One of Jacob’s sons, Joseph, was abducted to Egypt, and subsequently rose to the position of Viceroy. Jacob took the rest of his family to Egypt to escape famine in Canaan, but the Israelites were later enslaved by the Egyptians for 210 years, before being led to freedom by Moses. After receiving the Torah from God on Mount Sinai, Moses led them on a 40-year journey through the wilderness to the borders of the Promised Land of Israel. They then crossed the River Jordan under his successor, Joshua, who divided the land amongst the twelve tribes.
During the subsequent 300 years the Israelites were led by a succession of judges and prophets. These included Deborah, who defeated the Philistines, and Samuel, who anointed Saul, and later David, as king. David established his capital in Hebron. Later, some 3000 years ago, he moved it to Jerusalem, and it was here that his son, Solomon, built the Temple. After Solomon’s death, the northern tribes seceded, establishing the kingdom of Israel with its capital at Shechem, while Jerusalem remained capital of the southern kingdom of Judea. Israel was overrun by the Assyrians in 722 BCE and the people were sent into exile. Judea survived a further 135 years until Jerusalem was captured and the Temple destroyed by the Babylonians in 586 BCE.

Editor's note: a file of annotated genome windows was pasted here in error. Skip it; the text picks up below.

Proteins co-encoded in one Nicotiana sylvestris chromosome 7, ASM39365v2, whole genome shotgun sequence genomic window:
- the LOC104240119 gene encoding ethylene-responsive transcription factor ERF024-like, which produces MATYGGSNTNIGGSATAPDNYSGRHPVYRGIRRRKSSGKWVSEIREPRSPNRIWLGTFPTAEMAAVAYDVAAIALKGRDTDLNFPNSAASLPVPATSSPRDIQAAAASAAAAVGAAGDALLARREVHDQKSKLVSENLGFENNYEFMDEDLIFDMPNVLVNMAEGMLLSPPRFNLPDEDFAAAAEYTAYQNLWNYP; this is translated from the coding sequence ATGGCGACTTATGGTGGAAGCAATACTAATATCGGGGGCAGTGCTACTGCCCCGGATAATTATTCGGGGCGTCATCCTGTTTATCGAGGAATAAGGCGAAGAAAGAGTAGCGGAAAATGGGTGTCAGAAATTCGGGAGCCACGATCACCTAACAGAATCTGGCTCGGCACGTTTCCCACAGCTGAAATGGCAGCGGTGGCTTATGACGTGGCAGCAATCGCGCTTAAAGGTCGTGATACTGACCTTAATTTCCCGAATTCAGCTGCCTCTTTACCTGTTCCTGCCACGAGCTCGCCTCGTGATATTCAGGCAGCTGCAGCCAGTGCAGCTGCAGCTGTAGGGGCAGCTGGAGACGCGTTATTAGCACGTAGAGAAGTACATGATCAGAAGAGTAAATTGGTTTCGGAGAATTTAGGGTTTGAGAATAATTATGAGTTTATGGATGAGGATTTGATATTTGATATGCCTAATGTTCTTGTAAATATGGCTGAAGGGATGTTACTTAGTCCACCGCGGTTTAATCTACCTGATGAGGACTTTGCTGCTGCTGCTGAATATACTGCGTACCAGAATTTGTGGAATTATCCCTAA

After the fall of Babylon a group of exiles led by Ezra and Nehemiah returned to join the small Jewish community that had remained in Judea. They built the second Temple, which survived until the Romans destroyed Jerusalem in 70 CE. To eradicate even the memory of the Jewish kingdom, the Romans renamed Judea ‘Palestine’ and dispersed the Jews around their empire. Large Jewish communities grew up in North Africa, Mesopotamia, Italy, and Central Europe, although significant numbers remained, especially in the Galilee.